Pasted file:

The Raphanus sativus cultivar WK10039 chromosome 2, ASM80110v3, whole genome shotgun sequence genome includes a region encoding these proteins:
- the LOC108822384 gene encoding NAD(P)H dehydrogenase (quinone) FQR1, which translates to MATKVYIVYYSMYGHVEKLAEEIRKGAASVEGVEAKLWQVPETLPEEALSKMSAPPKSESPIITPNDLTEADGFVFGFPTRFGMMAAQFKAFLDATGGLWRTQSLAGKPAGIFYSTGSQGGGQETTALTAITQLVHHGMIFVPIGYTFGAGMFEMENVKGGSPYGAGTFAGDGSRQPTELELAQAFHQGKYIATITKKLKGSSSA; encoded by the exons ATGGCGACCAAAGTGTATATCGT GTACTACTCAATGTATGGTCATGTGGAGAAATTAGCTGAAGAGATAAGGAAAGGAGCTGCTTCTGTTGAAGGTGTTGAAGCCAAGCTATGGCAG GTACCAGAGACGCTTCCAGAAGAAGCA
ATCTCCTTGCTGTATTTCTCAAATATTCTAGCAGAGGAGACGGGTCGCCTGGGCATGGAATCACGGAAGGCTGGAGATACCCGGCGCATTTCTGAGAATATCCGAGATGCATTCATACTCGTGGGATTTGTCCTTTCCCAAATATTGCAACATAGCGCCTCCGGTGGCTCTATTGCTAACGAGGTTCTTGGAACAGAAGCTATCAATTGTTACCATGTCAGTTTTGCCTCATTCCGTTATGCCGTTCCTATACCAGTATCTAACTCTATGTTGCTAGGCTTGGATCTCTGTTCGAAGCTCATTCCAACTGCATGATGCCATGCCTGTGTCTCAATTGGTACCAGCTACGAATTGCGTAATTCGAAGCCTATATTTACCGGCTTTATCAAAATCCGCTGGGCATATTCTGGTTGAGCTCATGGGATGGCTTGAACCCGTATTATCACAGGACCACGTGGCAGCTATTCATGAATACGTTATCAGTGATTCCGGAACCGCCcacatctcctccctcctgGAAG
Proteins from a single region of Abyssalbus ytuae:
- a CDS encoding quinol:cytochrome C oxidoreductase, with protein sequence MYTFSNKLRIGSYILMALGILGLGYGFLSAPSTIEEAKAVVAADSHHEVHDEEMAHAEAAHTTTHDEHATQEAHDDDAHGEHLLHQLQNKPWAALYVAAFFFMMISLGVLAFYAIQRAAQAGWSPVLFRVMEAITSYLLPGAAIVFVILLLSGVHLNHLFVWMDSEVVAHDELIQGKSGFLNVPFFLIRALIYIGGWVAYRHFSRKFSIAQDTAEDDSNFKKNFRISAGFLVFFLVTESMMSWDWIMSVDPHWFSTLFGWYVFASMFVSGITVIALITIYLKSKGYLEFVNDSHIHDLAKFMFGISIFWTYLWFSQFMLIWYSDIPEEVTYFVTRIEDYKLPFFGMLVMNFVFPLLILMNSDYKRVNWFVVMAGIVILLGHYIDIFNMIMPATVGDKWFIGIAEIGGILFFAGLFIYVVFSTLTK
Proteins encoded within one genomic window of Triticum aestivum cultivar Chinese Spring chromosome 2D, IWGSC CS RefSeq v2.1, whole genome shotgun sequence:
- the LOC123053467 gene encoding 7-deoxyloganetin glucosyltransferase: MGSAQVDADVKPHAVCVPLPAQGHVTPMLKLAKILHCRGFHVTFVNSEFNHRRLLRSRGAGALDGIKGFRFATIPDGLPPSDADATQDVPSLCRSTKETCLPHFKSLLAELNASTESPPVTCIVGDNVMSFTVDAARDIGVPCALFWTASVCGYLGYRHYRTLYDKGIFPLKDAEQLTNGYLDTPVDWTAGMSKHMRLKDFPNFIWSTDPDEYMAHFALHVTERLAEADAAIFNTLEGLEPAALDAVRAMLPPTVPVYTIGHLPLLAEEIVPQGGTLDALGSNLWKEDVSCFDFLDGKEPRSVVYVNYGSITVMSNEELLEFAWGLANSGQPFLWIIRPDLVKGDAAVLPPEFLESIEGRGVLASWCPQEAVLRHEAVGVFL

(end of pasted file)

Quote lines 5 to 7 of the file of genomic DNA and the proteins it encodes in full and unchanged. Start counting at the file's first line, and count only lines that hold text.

- a CDS encoding quinol:cytochrome C oxidoreductase, with protein sequence MYTFSNKLRIGSYILMALGILGLGYGFLSAPSTIEEAKAVVAADSHHEVHDEEMAHAEAAHTTTHDEHATQEAHDDDAHGEHLLHQLQNKPWAALYVAAFFFMMISLGVLAFYAIQRAAQAGWSPVLFRVMEAITSYLLPGAAIVFVILLLSGVHLNHLFVWMDSEVVAHDELIQGKSGFLNVPFFLIRALIYIGGWVAYRHFSRKFSIAQDTAEDDSNFKKNFRISAGFLVFFLVTESMMSWDWIMSVDPHWFSTLFGWYVFASMFVSGITVIALITIYLKSKGYLEFVNDSHIHDLAKFMFGISIFWTYLWFSQFMLIWYSDIPEEVTYFVTRIEDYKLPFFGMLVMNFVFPLLILMNSDYKRVNWFVVMAGIVILLGHYIDIFNMIMPATVGDKWFIGIAEIGGILFFAGLFIYVVFSTLTK
Proteins encoded within one genomic window of Triticum aestivum cultivar Chinese Spring chromosome 2D, IWGSC CS RefSeq v2.1, whole genome shotgun sequence:
- the LOC123053467 gene encoding 7-deoxyloganetin glucosyltransferase: MGSAQVDADVKPHAVCVPLPAQGHVTPMLKLAKILHCRGFHVTFVNSEFNHRRLLRSRGAGALDGIKGFRFATIPDGLPPSDADATQDVPSLCRSTKETCLPHFKSLLAELNASTESPPVTCIVGDNVMSFTVDAARDIGVPCALFWTASVCGYLGYRHYRTLYDKGIFPLKDAEQLTNGYLDTPVDWTAGMSKHMRLKDFPNFIWSTDPDEYMAHFALHVTERLAEADAAIFNTLEGLEPAALDAVRAMLPPTVPVYTIGHLPLLAEEIVPQGGTLDALGSNLWKEDVSCFDFLDGKEPRSVVYVNYGSITVMSNEELLEFAWGLANSGQPFLWIIRPDLVKGDAAVLPPEFLESIEGRGVLASWCPQEAVLRHEAVGVFL